Deborah Cameron

Rookie (2-23-1953 / Wurtzburg Germany)

Man On Mars - Poem by Deborah Cameron

Turning in a landscape of eyeless white, he falters
Heavy with strange gravity and life-support
suit hissing, machines talking-
one-ten over eighty…one-oh-three… point-oh-six…
breath, starting to hitch and burn now
as atmospheres begin to balance.
Hastily he searches this new world
that held such glory and promise, may still hold, but
something has gone wrong.
Where was the misstep, the alien microbe, the thing
he could not outrun or foresee? He had been so sure,
a star pilot in his element, armed with science and teleology.
What else could he have done?
He frets: what will the report say, finally-human error—
or worse? An awful silence now sings the end of air,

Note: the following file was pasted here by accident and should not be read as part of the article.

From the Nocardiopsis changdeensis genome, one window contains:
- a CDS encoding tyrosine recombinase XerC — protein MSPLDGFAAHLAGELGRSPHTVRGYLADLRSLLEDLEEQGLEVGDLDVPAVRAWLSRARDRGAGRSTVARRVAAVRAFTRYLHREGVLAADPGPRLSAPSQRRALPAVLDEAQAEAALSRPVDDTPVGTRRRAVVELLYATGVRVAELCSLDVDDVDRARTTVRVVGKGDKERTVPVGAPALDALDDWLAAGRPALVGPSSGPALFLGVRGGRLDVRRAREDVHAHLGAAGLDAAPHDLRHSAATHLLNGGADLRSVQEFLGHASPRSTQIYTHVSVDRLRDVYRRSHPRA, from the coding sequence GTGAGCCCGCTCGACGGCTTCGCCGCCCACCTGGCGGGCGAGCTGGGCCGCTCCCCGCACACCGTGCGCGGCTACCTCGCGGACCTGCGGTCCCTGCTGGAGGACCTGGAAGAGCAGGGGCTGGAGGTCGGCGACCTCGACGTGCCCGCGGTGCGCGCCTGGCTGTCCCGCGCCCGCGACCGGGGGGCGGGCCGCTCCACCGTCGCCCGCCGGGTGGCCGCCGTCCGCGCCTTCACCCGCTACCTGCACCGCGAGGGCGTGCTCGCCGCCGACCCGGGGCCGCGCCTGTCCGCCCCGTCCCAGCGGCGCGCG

leaves only the false resurrection of the agonal breath-
or—maybe? —they will find him in time. His comrades,
those voices
he can still hear somehow,
carried to him across a cold divide, not by sound
but on the inward ocean of his name:
No pain…He can’t hear us anymore…
not long now…..


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Poem Submitted: Saturday, April 3, 2010

Poem Edited: Monday, April 5, 2010


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